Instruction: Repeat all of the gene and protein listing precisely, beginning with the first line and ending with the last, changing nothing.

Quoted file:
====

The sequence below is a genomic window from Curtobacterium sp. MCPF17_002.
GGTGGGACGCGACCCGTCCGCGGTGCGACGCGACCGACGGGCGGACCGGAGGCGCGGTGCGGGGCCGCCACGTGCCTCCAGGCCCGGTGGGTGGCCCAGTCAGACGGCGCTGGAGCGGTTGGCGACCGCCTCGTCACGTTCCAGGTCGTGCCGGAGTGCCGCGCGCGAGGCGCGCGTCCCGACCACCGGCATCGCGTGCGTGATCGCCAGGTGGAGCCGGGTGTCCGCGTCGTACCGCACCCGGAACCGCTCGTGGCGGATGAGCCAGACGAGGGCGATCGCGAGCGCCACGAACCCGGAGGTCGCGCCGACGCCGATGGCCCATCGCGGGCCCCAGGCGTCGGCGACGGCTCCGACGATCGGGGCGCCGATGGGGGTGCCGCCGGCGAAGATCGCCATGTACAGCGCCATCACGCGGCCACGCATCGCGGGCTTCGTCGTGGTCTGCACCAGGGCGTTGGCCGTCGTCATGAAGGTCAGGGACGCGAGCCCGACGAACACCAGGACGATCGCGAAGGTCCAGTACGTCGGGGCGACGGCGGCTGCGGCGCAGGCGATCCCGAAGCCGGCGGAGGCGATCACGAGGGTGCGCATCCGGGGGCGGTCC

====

The sequence below is a genomic window from Curtobacterium sp. MCPF17_002.
GGTGGGACGCGACCCGTCCGCGGTGCGACGCGACCGACGGGCGGACCGGAGGCGCGGTGCGGGGCCGCCACGTGCCTCCAGGCCCGGTGGGTGGCCCAGTCAGACGGCGCTGGAGCGGTTGGCGACCGCCTCGTCACGTTCCAGGTCGTGCCGGAGTGCCGCGCGCGAGGCGCGCGTCCCGACCACCGGCATCGCGTGCGTGATCGCCAGGTGGAGCCGGGTGTCCGCGTCGTACCGCACCCGGAACCGCTCGTGGCGGATGAGCCAGACGAGGGCGATCGCGAGCGCCACGAACCCGGAGGTCGCGCCGACGCCGATGGCCCATCGCGGGCCCCAGGCGTCGGCGACGGCTCCGACGATCGGGGCGCCGATGGGGGTGCCGCCGGCGAAGATCGCCATGTACAGCGCCATCACGCGGCCACGCATCGCGGGCTTCGTCGTGGTCTGCACCAGGGCGTTGGCCGTCGTCATGAAGGTCAGGGACGCGAGCCCGACGAACACCAGGACGATCGCGAAGGTCCAGTACGTCGGGGCGACGGCGGCTGCGGCGCAGGCGATCCCGAAGCCGGCGGAGGCGATCACGAGGGTGCGCATCCGGGGGCGGTCC